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2581 x 1936 px 21.85 x 16.39 cm 2134.00 kb
 
Pakistan, Sindh Province, Umerkot, 11 January 2017  In areas where markets are functioning, cash-based transfers (CBTs) allow beneficiaries to choose what food to buy. WFP's Innovation Accelerator is exploring approached to delivering cash-based transfers in order to reduce costs and risks, while improving data protection and speeding up delivery.  One such approach is blockchain - a technology that has the potential to transform how cash is transferred. Put simply, blockchain is a cutting-edge way to structure and organise data. The blockchain is a type of distributed digital ledger hosted across a network of multiple participants. As a ‘trustless’ structure (meaning no party on the network needs to trust each other), it provides a way to share information and transfer digital assets in a fast, tracked and secure way. By storing data in blocks which are immutable and secure, and withe multiple actors holding copies, the risk of fraud, theft or manipulation is reduced to near zero. Furthermore, its peer-to-peer nature removes the need for third party verification from costly intermediaries such as banks or other institutions. Through cost savings, the traceability of information flows, and by reducing transaction times, WFP can deliver more effective, efficient interventions.  The first successful test at field level of WFP's blockchain innovation - called 'Building Blocks' - was carried out in January 2017 deep in the heart of Sindh Province. "Blockchain can revolutionize the way WFP delivers assistance to vulnerable families across the globe. It can bring us closer to the people we serve and allow us to respond much faster," said Farman Ali, from the WFP Karachi provincial office.  In the photo: beneficiaries at the Building Blocks pilot programme in Umerkot.  Photo: WFP/Farman Ali
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2738 x 1825 px 23.18 x 15.45 cm 967.00 kb
 
Pakistan, Sindh Province, Umerkot, 11 January 2017  In areas where markets are functioning, cash-based transfers (CBTs) allow beneficiaries to choose what food to buy. WFP's Innovation Accelerator is exploring approached to delivering cash-based transfers in order to reduce costs and risks, while improving data protection and speeding up delivery.  One such approach is blockchain - a technology that has the potential to transform how cash is transferred. Put simply, blockchain is a cutting-edge way to structure and organise data. The blockchain is a type of distributed digital ledger hosted across a network of multiple participants. As a ‘trustless’ structure (meaning no party on the network needs to trust each other), it provides a way to share information and transfer digital assets in a fast, tracked and secure way. By storing data in blocks which are immutable and secure, and withe multiple actors holding copies, the risk of fraud, theft or manipulation is reduced to near zero. Furthermore, its peer-to-peer nature removes the need for third party verification from costly intermediaries such as banks or other institutions. Through cost savings, the traceability of information flows, and by reducing transaction times, WFP can deliver more effective, efficient interventions.  The first successful test at field level of WFP's blockchain innovation - called 'Building Blocks' - was carried out in January 2017 deep in the heart of Sindh Province. "Blockchain can revolutionize the way WFP delivers assistance to vulnerable families across the globe. It can bring us closer to the people we serve and allow us to respond much faster," said Farman Ali, from the WFP Karachi provincial office.  In the photo: beneficiaries at the Building Blocks pilot programme in Umerkot.  Photo: WFP/Farman Ali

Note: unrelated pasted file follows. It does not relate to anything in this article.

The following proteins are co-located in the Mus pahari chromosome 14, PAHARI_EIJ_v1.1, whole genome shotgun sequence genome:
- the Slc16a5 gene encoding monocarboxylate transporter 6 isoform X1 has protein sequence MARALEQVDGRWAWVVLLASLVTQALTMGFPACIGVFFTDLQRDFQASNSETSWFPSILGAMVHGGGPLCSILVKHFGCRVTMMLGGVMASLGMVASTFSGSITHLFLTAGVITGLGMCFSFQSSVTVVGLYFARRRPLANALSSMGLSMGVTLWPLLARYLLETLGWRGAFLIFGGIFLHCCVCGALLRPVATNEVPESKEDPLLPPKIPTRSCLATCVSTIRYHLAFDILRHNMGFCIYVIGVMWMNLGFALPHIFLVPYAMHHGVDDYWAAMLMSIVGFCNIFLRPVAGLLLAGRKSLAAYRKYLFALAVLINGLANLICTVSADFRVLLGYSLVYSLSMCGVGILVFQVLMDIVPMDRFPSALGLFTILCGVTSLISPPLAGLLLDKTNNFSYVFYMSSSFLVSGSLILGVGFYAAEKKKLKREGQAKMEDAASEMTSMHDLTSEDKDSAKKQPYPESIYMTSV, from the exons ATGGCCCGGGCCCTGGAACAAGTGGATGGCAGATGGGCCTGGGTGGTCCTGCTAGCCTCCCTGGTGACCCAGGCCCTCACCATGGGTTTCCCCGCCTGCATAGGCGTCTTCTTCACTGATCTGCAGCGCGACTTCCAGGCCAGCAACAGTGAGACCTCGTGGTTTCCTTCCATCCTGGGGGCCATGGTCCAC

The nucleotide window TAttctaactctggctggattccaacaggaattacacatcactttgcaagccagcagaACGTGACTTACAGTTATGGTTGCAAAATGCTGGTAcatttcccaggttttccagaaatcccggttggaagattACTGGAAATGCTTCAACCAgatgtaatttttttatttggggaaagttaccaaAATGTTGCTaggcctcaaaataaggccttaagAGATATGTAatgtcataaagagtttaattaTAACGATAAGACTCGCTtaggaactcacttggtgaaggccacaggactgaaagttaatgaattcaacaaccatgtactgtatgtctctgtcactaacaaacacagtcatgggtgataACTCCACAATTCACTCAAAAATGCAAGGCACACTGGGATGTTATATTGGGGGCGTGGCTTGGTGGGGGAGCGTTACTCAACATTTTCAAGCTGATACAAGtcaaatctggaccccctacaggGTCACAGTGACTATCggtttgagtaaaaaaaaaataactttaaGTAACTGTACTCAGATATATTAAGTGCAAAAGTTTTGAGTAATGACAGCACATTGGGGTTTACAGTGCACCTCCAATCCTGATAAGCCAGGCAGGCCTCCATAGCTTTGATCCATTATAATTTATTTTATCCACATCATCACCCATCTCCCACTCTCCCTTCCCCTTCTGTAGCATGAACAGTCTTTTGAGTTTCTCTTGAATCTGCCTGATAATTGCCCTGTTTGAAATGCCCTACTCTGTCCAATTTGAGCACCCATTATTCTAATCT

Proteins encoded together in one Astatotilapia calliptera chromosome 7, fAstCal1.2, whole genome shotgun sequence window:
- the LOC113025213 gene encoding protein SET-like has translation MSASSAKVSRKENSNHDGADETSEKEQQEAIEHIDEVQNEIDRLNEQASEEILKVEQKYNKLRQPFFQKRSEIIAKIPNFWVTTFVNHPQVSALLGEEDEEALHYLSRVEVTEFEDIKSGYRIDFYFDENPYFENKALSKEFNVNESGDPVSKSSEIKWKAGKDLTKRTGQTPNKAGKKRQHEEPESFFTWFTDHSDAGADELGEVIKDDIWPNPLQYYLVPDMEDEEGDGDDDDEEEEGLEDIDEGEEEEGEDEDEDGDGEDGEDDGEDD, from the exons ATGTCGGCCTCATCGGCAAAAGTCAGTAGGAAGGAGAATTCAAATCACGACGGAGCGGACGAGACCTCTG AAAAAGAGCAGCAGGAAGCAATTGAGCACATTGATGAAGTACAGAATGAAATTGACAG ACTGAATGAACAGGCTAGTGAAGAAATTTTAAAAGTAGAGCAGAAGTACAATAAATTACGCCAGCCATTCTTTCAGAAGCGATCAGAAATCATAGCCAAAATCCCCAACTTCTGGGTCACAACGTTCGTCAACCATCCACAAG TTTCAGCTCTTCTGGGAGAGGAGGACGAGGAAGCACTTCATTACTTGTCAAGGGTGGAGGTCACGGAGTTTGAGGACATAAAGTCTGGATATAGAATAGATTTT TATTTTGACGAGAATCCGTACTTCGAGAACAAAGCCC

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2738 x 1825 px 23.18 x 15.45 cm 1310.00 kb
 
Pakistan, Sindh Province, Umerkot, 11 January 2017  In areas where markets are functioning, cash-based transfers (CBTs) allow beneficiaries to choose what food to buy. WFP's Innovation Accelerator is exploring approached to delivering cash-based transfers in order to reduce costs and risks, while improving data protection and speeding up delivery.  One such approach is blockchain - a technology that has the potential to transform how cash is transferred. Put simply, blockchain is a cutting-edge way to structure and organise data. The blockchain is a type of distributed digital ledger hosted across a network of multiple participants. As a ‘trustless’ structure (meaning no party on the network needs to trust each other), it provides a way to share information and transfer digital assets in a fast, tracked and secure way. By storing data in blocks which are immutable and secure, and withe multiple actors holding copies, the risk of fraud, theft or manipulation is reduced to near zero. Furthermore, its peer-to-peer nature removes the need for third party verification from costly intermediaries such as banks or other institutions. Through cost savings, the traceability of information flows, and by reducing transaction times, WFP can deliver more effective, efficient interventions.  The first successful test at field level of WFP's blockchain innovation - called 'Building Blocks' - was carried out in January 2017 deep in the heart of Sindh Province. "Blockchain can revolutionize the way WFP delivers assistance to vulnerable families across the globe. It can bring us closer to the people we serve and allow us to respond much faster," said Farman Ali, from the WFP Karachi provincial office.  In the photo: a man carries food rations at the Building Blocks pilot programme in Umerkot where beneficiaries receive a combination of in-kind and cash-based assistance.  Photo: WFP/Farman Ali